Alex Rex (as Alex Neilson) is the singer, songwriter and drummer from Tumbling Bells. And that is just the start. In musical circles and beyond, this musician from Glasgow, has a huge reputation. Rhythmically, he appears unexpectedly, for instance, in Shirley Collins’ “Lodestar” where, on the first track he is playing cymbals, and, in “Pretty Polly,” the drum beats from half way through, are his! But “Vermillion” is his debut solo album, and as such, should be taken note of, and applauded. The title itself is a clue to the colourful and often challenging nature of the songs Alex has written. His voice bears testimony to the value of his lyrics.
Here is a voyage around the album: In order to do justice to the collection, try such a journey yourself, and be prepared to get adjusted. In Screaming Cathedral Alex shows how confounding lyrically he is, and the production throughout the album provides a perfect backdrop for this. In this track, it is the use of reverb and the screaming chorus, “And it’s horror, heaped on horror” that draw you in totally. Rex is accompanied perfectly by fellow Tumbling Bell-ee Lavinia Blackwell. There is an introduction to the images to come: “translucent Chinese lanterns,” “a dagger at the altar,” “a crying child,” “blood,” and “angelic squall.” It all sounds intriguing, unsettling, unavoidable and it is a perfect start.
The second track, Please God make me good (But not yet), establishes fascinatingly an introduction to the thoughts behind Alex’s lyrical persona. Taking St Augustine’s catch phrase, this persona leads us into thoughts about life, its chaos, routine, and, at its centre, “revolving desire.” But don’t let this put you off. The appeal of the album is its difference, and, at times, its disturbing originality.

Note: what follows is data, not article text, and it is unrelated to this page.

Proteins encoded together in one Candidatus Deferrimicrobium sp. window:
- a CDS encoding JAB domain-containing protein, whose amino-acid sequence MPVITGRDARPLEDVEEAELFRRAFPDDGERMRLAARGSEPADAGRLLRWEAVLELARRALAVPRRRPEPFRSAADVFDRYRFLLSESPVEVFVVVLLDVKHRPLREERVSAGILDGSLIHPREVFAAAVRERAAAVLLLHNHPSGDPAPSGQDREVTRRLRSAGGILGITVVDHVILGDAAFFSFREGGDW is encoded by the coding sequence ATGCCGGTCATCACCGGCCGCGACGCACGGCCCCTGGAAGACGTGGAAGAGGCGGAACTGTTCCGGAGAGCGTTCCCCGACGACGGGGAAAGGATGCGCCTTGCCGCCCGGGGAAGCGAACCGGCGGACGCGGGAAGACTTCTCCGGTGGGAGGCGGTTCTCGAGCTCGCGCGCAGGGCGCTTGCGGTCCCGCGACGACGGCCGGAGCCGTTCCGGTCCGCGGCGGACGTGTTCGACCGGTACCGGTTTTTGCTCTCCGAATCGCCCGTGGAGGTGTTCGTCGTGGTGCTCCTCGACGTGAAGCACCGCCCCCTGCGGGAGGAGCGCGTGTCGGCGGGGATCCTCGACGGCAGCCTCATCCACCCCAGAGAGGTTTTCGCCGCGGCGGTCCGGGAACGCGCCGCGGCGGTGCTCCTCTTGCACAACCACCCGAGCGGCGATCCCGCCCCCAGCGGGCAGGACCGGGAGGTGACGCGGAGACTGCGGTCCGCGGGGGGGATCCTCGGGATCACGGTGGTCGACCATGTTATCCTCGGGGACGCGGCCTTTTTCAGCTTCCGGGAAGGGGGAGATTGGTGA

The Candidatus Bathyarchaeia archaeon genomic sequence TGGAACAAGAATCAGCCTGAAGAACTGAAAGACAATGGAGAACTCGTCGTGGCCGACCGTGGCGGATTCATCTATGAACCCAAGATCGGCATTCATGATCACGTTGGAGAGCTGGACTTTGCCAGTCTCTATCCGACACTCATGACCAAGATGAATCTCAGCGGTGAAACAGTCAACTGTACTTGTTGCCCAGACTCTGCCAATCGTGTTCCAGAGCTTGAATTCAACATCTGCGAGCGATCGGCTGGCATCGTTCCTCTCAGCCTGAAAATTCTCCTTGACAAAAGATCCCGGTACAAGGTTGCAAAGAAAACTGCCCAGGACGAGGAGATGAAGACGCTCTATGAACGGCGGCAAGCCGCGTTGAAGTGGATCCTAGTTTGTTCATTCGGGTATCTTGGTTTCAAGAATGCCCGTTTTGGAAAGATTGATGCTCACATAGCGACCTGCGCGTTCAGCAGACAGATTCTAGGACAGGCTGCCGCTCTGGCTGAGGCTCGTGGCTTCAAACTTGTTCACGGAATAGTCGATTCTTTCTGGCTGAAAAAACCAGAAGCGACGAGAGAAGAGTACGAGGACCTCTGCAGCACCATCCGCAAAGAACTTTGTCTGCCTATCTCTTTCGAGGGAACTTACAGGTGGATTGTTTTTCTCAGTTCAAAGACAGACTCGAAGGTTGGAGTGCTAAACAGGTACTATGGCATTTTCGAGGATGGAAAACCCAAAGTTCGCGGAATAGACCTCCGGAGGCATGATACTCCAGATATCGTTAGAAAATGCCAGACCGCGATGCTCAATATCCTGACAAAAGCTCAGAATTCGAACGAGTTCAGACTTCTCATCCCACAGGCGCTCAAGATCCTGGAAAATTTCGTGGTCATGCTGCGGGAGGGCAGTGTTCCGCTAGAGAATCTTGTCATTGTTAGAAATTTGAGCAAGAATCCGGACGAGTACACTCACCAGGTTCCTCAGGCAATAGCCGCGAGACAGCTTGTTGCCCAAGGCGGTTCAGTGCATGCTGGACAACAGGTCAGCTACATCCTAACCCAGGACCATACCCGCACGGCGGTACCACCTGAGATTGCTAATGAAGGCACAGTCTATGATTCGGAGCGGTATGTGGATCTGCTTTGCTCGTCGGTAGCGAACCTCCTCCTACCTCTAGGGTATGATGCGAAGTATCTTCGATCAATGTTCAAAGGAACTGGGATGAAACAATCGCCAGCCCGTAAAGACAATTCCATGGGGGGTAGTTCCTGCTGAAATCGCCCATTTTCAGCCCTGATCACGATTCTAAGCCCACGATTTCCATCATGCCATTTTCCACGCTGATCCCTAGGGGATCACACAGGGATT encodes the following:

Postcards from A Dream is the single taken from the collection, and has been a good introduction to Alex’s oeuvre. Here are the startling images: the sweetheart who died “with someone else’s skin ‘neath her nails.” And, the biblical references: Abraham, who “approached his new born child/ With a scalpel ‘tween his teeth.”
This album is without doubt an important addition to any serious collection of lyrically different music. Wherever you might dip into the collection, there are those unsteady metaphysical images. In Song for Dora it is “listlessly trailing hearses” and a girl “dancing like a spider drowning.” In The Worm Turns, it is desire as a bitch, and the singer as a liar “Rehearsing his chaos.” And, all the time, there is Alex singing impressively and distinctly, living his words. This is a record that demands to be listened to and must not be missed.